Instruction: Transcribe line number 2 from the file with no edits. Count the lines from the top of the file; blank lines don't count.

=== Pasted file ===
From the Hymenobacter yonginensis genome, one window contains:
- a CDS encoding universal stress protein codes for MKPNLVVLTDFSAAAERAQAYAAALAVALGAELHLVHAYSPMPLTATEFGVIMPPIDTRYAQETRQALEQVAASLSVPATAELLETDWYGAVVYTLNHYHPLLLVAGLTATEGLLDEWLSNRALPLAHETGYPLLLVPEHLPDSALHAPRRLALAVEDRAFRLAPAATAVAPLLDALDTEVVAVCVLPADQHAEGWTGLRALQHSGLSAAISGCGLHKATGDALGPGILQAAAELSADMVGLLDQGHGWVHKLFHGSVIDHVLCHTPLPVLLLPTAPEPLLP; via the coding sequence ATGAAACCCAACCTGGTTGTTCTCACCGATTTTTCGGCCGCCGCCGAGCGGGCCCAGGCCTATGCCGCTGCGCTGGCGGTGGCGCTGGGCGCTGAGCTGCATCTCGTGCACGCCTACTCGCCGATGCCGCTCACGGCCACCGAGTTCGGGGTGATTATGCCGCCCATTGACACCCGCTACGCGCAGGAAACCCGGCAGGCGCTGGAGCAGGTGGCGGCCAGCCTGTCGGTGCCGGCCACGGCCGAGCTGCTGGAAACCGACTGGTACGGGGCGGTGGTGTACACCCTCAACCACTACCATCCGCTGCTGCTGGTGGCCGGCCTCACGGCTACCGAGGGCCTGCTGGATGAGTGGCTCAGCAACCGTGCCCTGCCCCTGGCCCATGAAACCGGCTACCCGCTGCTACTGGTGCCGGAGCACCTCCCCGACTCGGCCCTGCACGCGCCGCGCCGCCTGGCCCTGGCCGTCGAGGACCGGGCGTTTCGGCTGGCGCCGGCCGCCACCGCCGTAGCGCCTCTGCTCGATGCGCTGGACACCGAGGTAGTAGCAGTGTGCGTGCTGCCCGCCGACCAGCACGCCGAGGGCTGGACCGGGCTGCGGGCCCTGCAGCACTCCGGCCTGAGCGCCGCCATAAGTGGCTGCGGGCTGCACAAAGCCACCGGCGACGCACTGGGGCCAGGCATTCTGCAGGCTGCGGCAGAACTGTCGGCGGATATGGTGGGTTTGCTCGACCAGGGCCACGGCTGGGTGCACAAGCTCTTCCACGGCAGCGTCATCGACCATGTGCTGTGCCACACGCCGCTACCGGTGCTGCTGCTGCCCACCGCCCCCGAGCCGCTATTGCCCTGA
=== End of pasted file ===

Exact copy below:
- a CDS encoding universal stress protein codes for MKPNLVVLTDFSAAAERAQAYAAALAVALGAELHLVHAYSPMPLTATEFGVIMPPIDTRYAQETRQALEQVAASLSVPATAELLETDWYGAVVYTLNHYHPLLLVAGLTATEGLLDEWLSNRALPLAHETGYPLLLVPEHLPDSALHAPRRLALAVEDRAFRLAPAATAVAPLLDALDTEVVAVCVLPADQHAEGWTGLRALQHSGLSAAISGCGLHKATGDALGPGILQAAAELSADMVGLLDQGHGWVHKLFHGSVIDHVLCHTPLPVLLLPTAPEPLLP; via the coding sequence ATGAAACCCAACCTGGTTGTTCTCACCGATTTTTCGGCCGCCGCCGAGCGGGCCCAGGCCTATGCCGCTGCGCTGGCGGTGGCGCTGGGCGCTGAGCTGCATCTCGTGCACGCCTACTCGCCGATGCCGCTCACGGCCACCGAGTTCGGGGTGATTATGCCGCCCATTGACACCCGCTACGCGCAGGAAACCCGGCAGGCGCTGGAGCAGGTGGCGGCCAGCCTGTCGGTGCCGGCCACGGCCGAGCTGCTGGAAACCGACTGGTACGGGGCGGTGGTGTACACCCTCAACCACTACCATCCGCTGCTGCTGGTGGCCGGCCTCACGGCTACCGAGGGCCTGCTGGATGAGTGGCTCAGCAACCGTGCCCTGCCCCTGGCCCATGAAACCGGCTACCCGCTGCTACTGGTGCCGGAGCACCTCCCCGACTCGGCCCTGCACGCGCCGCGCCGCCTGGCCCTGGCCGTCGAGGACCGGGCGTTTCGGCTGGCGCCGGCCGCCACCGCCGTAGCGCCTCTGCTCGATGCGCTGGACACCGAGGTAGTAGCAGTGTGCGTGCTGCCCGCCGACCAGCACGCCGAGGGCTGGACCGGGCTGCGGGCCCTGCAGCACTCCGGCCTGAGCGCCGCCATAAGTGGCTGCGGGCTGCACAAAGCCACCGGCGACGCACTGGGGCCAGGCATTCTGCAGGCTGCGGCAGAACTGTCGGCGGATATGGTGGGTTTGCTCGACCAGGGCCACGGCTGGGTGCACAAGCTCTTCCACGGCAGCGTCATCGACCATGTGCTGTGCCACACGCCGCTACCGGTGCTGCTGCTGCCCACCGCCCCCGAGCCGCTATTGCCCTGA